“So far as you know,” repeated the colonel. “And now you have a means to move money out of the country and you’re proposing to move a lot of it. and you don’t know for sure whether Suel or Shackley knows about this.
“You GIs have been at this a long time. You have a great deal of money my people tell me but we don’t know how you been converting it.”
“That’s the problem. We haven’t been. But we now have enough to make it worthwhile.”
“Enough,” The colonel said that as though he weren’t sure whether it was a statement or a question. “How much is enough? And worthwhile to whom?”
“We certainly wouldn’t risk all of it on any untested plan. Only a small amount,” said Virgil, dodging the question.
“And yet you want more?”
“Not yet. We need to know that there is more. And we know that you have the same problem that we have.”
“And you’re offering a plan to solve that problem.”
“We have worked out a plan. We have a way to get money out of the country.”
“If you are planning to convert piasters to goods, I must tell you right now that we have tried and you are up against the Chinese merchants in Cho Lon. They want half.”
“They control contraband drugs too.” said DB for my benefit.
“Especially contraband. Thats been their specialty for generations,” said the colonel.
“No, not contraband. I dabbled in that and gave it up several years ago. It has nothing to do with Cholon,” said DB.
I remembered well DB’s dabbling and the cash baked into cookies. But how many cookies could you pretend to eat? By now, I had learned there were much bigger prizes than a box of cookies from home. And now there was at least one suitcase of cash, maybe more I hadn’t seen. Cookies wouldn’t do.
“So you intend to expand what you are doing beyond Viet Nam?” suggested the colonel, looking at DB.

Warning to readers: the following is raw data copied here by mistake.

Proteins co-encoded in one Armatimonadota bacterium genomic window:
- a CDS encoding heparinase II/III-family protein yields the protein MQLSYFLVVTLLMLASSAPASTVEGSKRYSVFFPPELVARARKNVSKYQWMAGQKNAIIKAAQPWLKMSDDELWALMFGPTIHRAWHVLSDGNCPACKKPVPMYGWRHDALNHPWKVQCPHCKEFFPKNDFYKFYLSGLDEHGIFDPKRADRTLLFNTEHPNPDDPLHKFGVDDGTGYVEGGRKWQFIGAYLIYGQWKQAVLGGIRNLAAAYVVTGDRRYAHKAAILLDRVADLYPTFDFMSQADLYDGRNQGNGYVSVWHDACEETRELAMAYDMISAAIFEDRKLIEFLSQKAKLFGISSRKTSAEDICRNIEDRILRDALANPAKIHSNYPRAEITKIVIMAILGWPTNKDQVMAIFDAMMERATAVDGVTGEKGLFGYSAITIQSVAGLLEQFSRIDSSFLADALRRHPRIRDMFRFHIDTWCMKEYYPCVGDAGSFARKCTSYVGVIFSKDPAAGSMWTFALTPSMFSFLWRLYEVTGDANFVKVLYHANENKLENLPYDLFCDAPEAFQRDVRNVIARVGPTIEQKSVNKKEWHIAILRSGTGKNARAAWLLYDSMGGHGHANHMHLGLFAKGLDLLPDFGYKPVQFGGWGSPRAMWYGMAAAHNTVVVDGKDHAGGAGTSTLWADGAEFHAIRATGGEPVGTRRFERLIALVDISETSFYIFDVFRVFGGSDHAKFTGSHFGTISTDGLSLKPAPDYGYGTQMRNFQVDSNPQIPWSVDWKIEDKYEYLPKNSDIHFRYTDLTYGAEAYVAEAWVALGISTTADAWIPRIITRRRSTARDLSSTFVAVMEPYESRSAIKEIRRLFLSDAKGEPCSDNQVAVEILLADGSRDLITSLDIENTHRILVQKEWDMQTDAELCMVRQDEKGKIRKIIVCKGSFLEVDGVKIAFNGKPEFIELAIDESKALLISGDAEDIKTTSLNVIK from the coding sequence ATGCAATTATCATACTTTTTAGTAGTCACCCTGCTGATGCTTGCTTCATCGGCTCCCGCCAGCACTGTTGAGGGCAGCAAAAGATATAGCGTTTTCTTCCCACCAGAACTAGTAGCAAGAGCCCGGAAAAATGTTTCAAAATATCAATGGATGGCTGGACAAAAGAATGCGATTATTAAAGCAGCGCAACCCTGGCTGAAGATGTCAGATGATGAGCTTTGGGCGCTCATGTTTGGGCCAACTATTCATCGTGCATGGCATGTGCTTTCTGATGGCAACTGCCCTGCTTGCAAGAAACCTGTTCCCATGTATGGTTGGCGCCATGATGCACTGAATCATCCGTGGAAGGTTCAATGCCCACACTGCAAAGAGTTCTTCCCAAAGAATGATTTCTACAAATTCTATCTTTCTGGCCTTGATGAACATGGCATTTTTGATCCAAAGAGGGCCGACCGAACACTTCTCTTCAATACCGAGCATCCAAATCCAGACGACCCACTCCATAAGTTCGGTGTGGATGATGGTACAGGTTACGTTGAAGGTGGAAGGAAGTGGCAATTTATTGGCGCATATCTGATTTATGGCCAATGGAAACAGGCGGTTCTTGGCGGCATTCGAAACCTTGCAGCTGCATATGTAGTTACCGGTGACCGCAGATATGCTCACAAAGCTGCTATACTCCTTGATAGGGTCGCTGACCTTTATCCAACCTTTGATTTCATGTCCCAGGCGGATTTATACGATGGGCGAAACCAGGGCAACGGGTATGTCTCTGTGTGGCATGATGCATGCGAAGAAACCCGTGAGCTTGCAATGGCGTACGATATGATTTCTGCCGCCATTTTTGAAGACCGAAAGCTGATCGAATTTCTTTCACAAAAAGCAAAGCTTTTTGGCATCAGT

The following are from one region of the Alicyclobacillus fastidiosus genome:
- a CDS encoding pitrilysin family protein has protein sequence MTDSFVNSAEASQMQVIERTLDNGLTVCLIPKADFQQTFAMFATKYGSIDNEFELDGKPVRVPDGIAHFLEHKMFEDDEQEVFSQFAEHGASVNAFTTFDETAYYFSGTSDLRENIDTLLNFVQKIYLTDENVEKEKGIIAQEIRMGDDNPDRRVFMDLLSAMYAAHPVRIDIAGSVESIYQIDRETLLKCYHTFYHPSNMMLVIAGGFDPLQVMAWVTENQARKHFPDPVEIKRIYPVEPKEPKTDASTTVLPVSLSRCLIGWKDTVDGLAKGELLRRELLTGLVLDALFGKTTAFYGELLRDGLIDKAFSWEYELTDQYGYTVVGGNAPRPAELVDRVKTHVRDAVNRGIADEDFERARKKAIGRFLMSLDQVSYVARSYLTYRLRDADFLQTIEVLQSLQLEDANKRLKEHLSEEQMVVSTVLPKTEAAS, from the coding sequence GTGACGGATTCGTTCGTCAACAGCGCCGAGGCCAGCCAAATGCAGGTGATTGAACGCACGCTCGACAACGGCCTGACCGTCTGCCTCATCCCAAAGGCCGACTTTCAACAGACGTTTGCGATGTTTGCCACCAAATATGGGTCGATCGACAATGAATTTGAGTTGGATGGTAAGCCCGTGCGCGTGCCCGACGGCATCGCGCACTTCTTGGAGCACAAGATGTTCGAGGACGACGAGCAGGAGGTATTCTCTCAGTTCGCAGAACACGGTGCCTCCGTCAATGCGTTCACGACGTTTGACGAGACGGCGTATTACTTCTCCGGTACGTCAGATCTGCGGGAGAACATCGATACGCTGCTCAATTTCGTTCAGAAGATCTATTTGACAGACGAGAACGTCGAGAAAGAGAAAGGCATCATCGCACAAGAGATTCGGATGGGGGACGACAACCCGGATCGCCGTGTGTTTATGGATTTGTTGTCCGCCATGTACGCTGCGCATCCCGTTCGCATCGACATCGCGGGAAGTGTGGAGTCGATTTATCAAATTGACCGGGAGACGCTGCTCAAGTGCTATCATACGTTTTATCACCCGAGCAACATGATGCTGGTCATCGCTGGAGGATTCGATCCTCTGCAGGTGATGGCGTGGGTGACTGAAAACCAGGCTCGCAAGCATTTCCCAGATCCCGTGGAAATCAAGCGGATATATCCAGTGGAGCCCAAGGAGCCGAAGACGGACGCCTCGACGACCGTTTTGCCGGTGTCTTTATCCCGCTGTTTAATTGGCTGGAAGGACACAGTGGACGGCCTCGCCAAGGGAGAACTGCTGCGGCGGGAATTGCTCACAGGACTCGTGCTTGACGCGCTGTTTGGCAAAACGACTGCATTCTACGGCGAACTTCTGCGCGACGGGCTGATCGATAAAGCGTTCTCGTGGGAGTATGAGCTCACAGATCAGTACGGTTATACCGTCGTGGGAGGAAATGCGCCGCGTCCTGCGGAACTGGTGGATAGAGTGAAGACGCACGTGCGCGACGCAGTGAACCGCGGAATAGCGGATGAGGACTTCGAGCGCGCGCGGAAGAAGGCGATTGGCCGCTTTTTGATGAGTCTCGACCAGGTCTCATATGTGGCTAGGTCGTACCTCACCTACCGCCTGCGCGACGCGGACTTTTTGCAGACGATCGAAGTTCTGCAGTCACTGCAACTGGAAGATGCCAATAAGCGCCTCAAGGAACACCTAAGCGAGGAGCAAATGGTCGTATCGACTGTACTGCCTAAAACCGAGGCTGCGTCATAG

“Yes,” he answered.
“How?” asked the colonel.
“Banking!” shouted the colonel, laughing. “I should have known. Whose banks? I thought your object was to get money our of the country. How do you propose to move large quantities of money through banks in Viet Nam?”
“It would not be banks in Viet Nam.”
“So, you propose to smuggle money out of the country? It would be worthless as soon as you cross the border. You waste my time.”
“No. Not money. Bank checks sent in the mail.”
“And what does this starched Specialist 5 do? Why is he here? Is he a banker?” asked the colonel, nodding at me.
“You could say that,” said Virgil.
I was beginning to realize that I was central to this meeting, that I was expected to be the conduit for a great deal of money.
“He makes the trades, said DB.”
“But we don’t know him. Where did he come from? You say he’s not connected with Shackley, yet I see he’s wearing a MACV patch. I he connected with your friend Mike?”
“No, no he has nothing to do with Mike.”
“Not Shackley. Not Mike. How is it that a technical instructor from the signal school comes with an unlimited bank account in New Jersey? That is preposterous!”
“It’s not unlimited. We’ll funnel money through him. He writes checks payable in US dollars and takes piasters.”
“How does he get the piasters into his bank account?”
“Buys money orders from Cooks”
“This sounds fine in theory but I suspect we have a great deal more money to export than he has in his checking account.”
“We can seed his checking account with cash that we have and ramp it up over time. How much did you have in mind?”
“Ummm, lets say fifty million.”
“Piasters or dollars?”
“Why would we bother with fifty million piasters?”
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MACV = Military Assistance Command Vietnam [see wiki for more info].